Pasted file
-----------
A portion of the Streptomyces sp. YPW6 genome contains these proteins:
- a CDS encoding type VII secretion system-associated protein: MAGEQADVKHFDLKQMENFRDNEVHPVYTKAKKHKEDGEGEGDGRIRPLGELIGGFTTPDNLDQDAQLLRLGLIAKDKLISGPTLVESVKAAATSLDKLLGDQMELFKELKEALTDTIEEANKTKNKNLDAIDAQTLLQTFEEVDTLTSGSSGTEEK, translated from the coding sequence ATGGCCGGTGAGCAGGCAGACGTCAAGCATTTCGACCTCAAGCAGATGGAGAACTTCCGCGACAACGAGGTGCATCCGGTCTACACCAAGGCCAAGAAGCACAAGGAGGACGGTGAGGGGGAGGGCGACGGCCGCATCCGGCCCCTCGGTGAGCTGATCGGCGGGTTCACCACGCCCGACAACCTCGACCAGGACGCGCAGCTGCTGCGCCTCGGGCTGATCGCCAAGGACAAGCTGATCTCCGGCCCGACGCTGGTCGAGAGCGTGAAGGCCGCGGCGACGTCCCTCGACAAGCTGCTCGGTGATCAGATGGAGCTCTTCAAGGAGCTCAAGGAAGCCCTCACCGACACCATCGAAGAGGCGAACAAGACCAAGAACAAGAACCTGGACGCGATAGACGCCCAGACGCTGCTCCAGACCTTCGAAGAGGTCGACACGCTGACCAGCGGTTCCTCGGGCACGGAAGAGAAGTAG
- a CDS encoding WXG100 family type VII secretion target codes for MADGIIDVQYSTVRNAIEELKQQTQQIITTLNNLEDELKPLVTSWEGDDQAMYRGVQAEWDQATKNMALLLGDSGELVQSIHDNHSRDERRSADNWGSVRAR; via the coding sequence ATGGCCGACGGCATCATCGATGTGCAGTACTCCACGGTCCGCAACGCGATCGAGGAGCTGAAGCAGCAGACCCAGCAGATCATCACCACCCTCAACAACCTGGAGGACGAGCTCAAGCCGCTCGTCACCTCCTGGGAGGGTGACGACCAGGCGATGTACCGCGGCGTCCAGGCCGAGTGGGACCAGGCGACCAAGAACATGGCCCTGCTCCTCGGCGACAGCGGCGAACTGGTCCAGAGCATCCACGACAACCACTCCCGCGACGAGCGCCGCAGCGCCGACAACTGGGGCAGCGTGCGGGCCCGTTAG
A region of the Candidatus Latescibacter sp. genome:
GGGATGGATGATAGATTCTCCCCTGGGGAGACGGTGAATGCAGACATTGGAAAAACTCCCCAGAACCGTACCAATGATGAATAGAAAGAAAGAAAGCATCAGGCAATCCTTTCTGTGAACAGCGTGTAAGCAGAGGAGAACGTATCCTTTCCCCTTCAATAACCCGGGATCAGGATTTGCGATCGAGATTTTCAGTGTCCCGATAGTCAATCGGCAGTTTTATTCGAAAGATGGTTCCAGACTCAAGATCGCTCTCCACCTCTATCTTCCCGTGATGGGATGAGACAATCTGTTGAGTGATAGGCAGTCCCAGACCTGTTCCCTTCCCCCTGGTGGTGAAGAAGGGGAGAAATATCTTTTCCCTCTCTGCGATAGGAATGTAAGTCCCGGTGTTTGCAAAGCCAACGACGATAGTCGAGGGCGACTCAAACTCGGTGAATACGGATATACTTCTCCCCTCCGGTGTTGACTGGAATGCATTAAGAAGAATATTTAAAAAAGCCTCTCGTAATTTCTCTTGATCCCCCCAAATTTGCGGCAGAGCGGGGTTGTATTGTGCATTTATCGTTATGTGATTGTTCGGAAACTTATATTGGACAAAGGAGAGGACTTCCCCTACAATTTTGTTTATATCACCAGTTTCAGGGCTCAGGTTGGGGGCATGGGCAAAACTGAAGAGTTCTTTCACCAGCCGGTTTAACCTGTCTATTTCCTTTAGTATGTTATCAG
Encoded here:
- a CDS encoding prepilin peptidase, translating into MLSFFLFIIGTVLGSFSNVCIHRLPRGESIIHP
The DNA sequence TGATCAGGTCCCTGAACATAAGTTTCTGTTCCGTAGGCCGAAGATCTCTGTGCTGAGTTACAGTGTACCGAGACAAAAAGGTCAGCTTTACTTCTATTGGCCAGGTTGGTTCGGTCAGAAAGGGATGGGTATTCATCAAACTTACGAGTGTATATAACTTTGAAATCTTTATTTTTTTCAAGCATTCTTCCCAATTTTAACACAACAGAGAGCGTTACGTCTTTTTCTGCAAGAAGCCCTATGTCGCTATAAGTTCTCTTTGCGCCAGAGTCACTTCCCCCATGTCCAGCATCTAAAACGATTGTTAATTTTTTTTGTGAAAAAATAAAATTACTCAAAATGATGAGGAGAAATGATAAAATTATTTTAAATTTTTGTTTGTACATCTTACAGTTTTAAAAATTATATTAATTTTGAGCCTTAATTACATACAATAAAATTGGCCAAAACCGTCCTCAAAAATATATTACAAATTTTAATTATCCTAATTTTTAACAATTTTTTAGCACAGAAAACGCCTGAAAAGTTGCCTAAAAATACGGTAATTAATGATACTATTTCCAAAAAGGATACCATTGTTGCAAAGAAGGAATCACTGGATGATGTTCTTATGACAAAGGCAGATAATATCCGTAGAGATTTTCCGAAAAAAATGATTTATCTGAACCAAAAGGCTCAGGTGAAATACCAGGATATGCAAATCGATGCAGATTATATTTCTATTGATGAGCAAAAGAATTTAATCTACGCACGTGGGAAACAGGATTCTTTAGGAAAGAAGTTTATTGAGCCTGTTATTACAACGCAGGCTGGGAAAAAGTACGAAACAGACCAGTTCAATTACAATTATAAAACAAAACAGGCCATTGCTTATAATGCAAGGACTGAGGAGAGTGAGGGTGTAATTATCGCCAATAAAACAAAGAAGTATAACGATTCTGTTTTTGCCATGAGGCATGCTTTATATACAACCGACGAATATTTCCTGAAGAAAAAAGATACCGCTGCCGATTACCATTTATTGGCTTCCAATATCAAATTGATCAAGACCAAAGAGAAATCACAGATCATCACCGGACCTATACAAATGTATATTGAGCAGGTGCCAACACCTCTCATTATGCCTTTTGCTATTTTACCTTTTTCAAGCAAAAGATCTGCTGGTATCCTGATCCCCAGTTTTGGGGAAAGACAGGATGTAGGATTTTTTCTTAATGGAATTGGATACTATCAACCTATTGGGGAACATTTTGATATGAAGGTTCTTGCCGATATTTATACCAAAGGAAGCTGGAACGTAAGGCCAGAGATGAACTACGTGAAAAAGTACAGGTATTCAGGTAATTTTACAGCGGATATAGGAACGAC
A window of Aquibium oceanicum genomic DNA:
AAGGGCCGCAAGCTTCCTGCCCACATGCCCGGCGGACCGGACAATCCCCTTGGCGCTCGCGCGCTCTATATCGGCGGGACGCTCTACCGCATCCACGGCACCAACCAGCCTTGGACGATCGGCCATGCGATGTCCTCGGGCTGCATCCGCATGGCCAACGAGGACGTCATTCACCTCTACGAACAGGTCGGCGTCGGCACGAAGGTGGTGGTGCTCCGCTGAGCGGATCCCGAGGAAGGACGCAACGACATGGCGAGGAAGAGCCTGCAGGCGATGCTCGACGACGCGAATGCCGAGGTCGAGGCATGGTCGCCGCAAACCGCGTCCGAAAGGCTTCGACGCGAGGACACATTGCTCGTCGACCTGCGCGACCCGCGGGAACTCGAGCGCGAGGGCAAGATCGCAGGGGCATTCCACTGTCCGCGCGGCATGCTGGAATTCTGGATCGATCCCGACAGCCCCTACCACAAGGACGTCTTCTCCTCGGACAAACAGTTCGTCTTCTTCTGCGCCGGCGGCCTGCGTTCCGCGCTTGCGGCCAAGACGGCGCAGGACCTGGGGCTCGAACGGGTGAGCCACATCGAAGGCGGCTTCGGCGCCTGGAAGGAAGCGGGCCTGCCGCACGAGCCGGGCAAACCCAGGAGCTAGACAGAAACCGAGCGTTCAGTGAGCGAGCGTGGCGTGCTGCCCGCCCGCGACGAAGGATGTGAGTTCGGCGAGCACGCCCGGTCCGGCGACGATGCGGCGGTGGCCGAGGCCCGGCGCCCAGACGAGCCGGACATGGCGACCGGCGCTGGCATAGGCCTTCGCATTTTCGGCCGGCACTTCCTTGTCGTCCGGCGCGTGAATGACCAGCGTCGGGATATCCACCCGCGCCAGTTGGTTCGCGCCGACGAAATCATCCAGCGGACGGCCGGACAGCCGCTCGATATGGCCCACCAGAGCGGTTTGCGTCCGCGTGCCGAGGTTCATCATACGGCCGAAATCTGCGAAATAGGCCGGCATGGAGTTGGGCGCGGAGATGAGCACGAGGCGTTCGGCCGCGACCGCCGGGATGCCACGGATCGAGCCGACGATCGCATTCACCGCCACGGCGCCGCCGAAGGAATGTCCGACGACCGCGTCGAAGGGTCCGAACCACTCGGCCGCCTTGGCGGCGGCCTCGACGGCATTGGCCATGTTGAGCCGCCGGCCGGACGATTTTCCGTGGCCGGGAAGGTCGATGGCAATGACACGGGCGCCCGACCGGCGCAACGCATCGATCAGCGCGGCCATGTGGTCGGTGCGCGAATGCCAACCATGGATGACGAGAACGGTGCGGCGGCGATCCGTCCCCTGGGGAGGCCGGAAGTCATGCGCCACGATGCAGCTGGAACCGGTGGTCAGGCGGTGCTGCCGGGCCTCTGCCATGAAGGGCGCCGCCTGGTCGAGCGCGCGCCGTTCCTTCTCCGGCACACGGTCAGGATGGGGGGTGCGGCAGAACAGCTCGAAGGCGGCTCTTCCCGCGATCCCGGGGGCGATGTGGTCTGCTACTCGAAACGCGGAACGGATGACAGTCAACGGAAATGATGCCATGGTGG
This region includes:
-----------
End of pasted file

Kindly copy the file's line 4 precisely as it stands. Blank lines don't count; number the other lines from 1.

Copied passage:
A region of the Candidatus Latescibacter sp. genome: